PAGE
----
MyAO was established in 2018. Before that, I organized the first ever Malaysian Astronomy Olympiad in 2013 in USM which opens to Penang students. Even Though the questions were following the international standard and very tough for them, the responds were excellent, and it actually inspires them to learn more about astronomy. I have always been passionate to promote astronomy and I think astronomy olympiad is one of the best ways to inspire the kids to explore astronomy. On top of that, being an Olympian is a prestigious achievement and it will open many doors for the kids, if they’re interested to further their studies.
What gives you the most satisfaction in the work you are doing?
The most satisfying moment is when the kids are so eager to study mathematics and physics behind astronomy, and you can see their effort in finding relevant books and websites. On top of that, introducing an international-standard competition to the students also in my opinion will raise the bar higher in the astronomy understanding among the Malaysian students.
What learning outcomes do you prioritise at MyAO
In MyAO, we train the students to answer questions for the three categories in IAO- theoretical, practical and observational. While preparing for the competition, more than just learning interesting facts about the universe, they also learn the mathematical and physical scientific skills like algebra, trigonometry, celestial mechanics, classical mechanics and many more. Even though they might not pursue a career in astronomy, these skills will help them in other scientific field.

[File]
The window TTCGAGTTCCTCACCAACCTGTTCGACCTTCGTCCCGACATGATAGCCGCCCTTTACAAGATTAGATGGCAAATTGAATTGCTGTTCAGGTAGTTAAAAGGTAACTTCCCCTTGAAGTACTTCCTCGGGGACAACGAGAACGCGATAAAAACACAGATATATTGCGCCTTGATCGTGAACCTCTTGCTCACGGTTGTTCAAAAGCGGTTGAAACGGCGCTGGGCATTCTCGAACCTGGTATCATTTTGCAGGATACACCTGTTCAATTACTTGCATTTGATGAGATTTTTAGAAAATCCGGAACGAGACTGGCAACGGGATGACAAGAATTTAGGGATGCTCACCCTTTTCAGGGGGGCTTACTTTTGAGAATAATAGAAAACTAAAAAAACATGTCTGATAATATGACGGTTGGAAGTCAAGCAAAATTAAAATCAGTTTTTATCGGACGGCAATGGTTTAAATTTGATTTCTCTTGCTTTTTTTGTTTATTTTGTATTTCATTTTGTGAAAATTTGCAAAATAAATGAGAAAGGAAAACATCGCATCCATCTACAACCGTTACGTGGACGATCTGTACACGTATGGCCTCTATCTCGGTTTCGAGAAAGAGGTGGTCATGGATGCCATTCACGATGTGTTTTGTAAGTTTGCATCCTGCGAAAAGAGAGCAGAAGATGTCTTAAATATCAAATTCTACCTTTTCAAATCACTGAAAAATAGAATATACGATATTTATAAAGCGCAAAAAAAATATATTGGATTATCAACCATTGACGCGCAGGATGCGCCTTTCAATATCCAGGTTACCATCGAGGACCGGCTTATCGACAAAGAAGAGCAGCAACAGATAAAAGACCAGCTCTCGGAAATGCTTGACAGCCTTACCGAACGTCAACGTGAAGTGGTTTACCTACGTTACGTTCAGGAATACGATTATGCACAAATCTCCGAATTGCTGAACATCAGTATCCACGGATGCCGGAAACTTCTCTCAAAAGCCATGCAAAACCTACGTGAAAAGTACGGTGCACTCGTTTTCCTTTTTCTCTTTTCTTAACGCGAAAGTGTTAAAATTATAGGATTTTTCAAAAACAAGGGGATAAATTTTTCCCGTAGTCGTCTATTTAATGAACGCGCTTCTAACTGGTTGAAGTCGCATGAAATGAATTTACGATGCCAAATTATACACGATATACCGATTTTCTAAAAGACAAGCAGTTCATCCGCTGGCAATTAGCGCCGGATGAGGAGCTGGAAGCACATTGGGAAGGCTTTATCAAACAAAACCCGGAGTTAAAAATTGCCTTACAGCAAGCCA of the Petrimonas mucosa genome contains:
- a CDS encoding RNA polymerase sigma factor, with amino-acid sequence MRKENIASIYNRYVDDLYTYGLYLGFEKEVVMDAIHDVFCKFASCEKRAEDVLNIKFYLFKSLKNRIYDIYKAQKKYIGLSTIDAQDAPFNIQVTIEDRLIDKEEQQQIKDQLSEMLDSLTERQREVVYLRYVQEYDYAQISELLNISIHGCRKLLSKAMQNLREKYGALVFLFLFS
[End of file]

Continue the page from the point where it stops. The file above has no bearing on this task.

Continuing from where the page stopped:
How did you get interested in astrophysics and astronomy? What’s the difference between astronomy and astrophysics?
I became very interested in astronomy when I was in high school, many years ago. I remember entering the KL library and got interested after reading science fiction book series written by Isaac Asimov. From there I learn that there is a lot of crazy ideas and phenomena happening in the universe, waiting for us to explore! Astronomy is a very wide subject which usually involves general principle and concept. However, astrophysics goes deeper into the subjects, involving physical and mathematical understanding, involving subjects such as celestial mechanics, relativity and quantum mechanics.